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Everything you need to know about Node-RED

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Node-RED

Node-RED is a programming tool for wiring together hardware devices, APIs and online services in new and interesting ways. It provides a browser-based editor.

Since early 2014, the mobile has overtaken the personal computer (desktop/laptop) as the leading device used to navigate the Net. Along with the mobile, a number of other portable devices that connect to the Internet have also started proliferating at a very quick rate. Nowadays, most of us carry or possess at least one Internet based device and a mobile. So, the Internet of Things (IoT) now doesn’t only mean different ‘things’, but has evolved into ‘intelligent things’ which have on-board computation and network connections. Most importantly, they have the capability to sense the environment around us and, accordingly, act intelligently. These devices are now referred to as connected devices, smart objects or the Web of Things.

This adaptation of technology has led to many developments in the visual programming and visual coding arenas. As a result, Node-RED has evolved into a visual programming/coding tool based on the already popular Node.js (a server side Java Scripting platform), mainly targeting the Internet of Things space.

What is Node-RED?

Node-RED is a programming tool for wiring together hardware devices, APIs and online services. Primarily, it is a visual tool designed for the Internet of Things, but it can also be used for other applications to very quickly assemble flows of various services.

Node-RED is open source and was originally created by the IBM Emerging Technology organisation. It is included in IBM’s Bluemix (a Platform-as-a-Service or PaaS) IoT starter application package. Node-RED can also be deployed separately using the Node.js application. At present, Node-RED is a JS Foundation project.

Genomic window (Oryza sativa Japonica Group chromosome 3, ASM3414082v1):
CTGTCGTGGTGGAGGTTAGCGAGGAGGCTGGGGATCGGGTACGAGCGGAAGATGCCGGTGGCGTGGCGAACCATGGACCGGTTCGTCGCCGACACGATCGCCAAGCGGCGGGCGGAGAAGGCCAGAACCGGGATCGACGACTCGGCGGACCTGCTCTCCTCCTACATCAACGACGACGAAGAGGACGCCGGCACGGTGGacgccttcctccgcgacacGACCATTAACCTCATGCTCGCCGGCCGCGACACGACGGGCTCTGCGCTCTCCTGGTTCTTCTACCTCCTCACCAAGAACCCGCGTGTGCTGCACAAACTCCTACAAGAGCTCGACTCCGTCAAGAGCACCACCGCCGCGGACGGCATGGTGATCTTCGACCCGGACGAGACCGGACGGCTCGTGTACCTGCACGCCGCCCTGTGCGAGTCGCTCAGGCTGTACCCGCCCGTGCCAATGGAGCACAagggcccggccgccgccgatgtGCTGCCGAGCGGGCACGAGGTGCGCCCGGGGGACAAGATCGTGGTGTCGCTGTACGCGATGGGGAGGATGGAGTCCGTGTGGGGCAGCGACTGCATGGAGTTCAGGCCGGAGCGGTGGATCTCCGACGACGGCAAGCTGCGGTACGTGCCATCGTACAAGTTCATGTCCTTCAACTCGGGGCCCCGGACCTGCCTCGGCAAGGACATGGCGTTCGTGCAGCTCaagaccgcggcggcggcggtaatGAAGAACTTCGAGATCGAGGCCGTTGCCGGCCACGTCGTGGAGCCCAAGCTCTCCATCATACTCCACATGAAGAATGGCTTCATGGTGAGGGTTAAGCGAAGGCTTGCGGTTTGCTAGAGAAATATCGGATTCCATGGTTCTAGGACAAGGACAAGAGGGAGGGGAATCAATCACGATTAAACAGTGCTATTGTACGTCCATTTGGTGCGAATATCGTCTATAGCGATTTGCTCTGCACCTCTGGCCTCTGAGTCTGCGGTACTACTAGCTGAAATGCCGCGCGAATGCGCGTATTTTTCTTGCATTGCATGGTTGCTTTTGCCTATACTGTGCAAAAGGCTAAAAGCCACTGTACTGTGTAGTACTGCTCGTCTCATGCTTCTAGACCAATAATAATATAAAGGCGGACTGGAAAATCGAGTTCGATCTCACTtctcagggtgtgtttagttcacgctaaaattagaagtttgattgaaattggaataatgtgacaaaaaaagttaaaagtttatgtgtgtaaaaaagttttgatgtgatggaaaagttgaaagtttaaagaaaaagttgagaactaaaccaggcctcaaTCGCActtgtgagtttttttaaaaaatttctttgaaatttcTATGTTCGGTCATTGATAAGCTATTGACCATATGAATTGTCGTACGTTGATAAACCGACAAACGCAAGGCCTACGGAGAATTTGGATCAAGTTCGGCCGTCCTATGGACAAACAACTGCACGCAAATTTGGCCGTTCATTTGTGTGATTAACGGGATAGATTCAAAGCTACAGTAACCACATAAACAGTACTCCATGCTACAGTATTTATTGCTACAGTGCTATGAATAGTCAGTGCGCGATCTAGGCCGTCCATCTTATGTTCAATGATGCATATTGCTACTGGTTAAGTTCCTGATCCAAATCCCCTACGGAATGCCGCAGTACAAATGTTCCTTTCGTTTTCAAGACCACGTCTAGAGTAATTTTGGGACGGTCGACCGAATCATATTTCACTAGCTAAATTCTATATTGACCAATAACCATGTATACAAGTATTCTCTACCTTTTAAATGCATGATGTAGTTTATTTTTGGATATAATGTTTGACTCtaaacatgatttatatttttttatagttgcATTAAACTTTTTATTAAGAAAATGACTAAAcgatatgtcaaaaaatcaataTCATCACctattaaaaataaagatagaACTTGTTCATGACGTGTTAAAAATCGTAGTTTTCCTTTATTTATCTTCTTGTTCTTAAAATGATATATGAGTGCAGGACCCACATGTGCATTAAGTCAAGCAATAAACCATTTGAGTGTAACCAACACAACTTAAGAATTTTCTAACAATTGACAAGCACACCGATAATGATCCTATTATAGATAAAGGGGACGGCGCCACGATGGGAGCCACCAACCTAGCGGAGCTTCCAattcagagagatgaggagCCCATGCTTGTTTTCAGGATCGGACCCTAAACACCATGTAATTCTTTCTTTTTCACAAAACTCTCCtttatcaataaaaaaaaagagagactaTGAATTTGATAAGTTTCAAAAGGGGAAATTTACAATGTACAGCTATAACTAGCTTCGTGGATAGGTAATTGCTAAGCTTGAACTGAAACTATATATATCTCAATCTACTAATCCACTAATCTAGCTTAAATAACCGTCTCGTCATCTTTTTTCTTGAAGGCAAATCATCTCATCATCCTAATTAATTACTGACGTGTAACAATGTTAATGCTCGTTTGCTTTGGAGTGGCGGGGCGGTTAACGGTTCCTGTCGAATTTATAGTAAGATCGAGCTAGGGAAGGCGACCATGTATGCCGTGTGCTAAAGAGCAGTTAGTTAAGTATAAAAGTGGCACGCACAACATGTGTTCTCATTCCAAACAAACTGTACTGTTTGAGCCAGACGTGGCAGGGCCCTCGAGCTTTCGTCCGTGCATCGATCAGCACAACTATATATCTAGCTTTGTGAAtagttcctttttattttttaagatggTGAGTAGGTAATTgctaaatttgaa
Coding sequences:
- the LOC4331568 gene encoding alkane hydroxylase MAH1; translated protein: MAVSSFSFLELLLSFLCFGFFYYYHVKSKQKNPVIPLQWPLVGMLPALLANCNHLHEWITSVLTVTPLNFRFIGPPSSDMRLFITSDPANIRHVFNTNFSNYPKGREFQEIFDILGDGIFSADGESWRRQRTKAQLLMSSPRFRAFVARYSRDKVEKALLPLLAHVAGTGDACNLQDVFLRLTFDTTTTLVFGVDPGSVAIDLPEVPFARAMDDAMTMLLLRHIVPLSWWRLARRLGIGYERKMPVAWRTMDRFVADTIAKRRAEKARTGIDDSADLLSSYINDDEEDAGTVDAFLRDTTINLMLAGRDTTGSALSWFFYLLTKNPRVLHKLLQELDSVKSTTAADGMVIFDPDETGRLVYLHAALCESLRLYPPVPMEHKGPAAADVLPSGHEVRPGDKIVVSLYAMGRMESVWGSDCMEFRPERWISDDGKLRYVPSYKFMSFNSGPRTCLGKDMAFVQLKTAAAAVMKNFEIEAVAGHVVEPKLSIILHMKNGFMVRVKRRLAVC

Node-RED enables users to stitch together Web services and hardware by replacing common low-level coding tasks (like a simple service talking to a serial port), and this can be done with a visual drag-drop interface. Various components in Node-RED are connected together to create a flow. Most of the code needed is created automatically.

Figure 1: What a typical Node-RED flow looks like

Installation of Node-RED

To start using Node-RED, we have to first install it. This task is platform-specific and we have to choose the right installable for the respective platform. To make Node-RED work, we need to install Node.js. At present the recommended versions of Node.js are LTS 6.x or 6.x.

1) To install and configure Node-RED, first install the required Node.js, as follows:

$ sudo apt-get install node.js

2) Once you are done with the Node.js set-up, install the Node Package Manager (npm) as follows:

$ sudo apt-get install npm

3) After npm configuration is done, create a symbolic link with ‘node’ for ‘node.js’ as shown below:

$ sudo ln -s /usr/bin/nodejs /usr/bin/node

4) To make sure that Node.js is working fine, test the installation by executing the following commands:

$ node -v

<check for respective version>

$ npm -v

<check for respective version>

Once Node.js and npm are configured, we can go ahead and install Node-RED. The latest and most recent stable version of Node-RED can be downloaded from the GIT repository.

Note: To download from the GIT repo, make sure that you have configured the GIT package in your system.

$ sudo apt-get install git-core

$ cd ~

$ git clone https://github.com/node-red/node-red.git

$ cd node-red

$ sudo npm install

Now, test if Node-RED has been installed properly by executing the following command:

$ sudo node red.js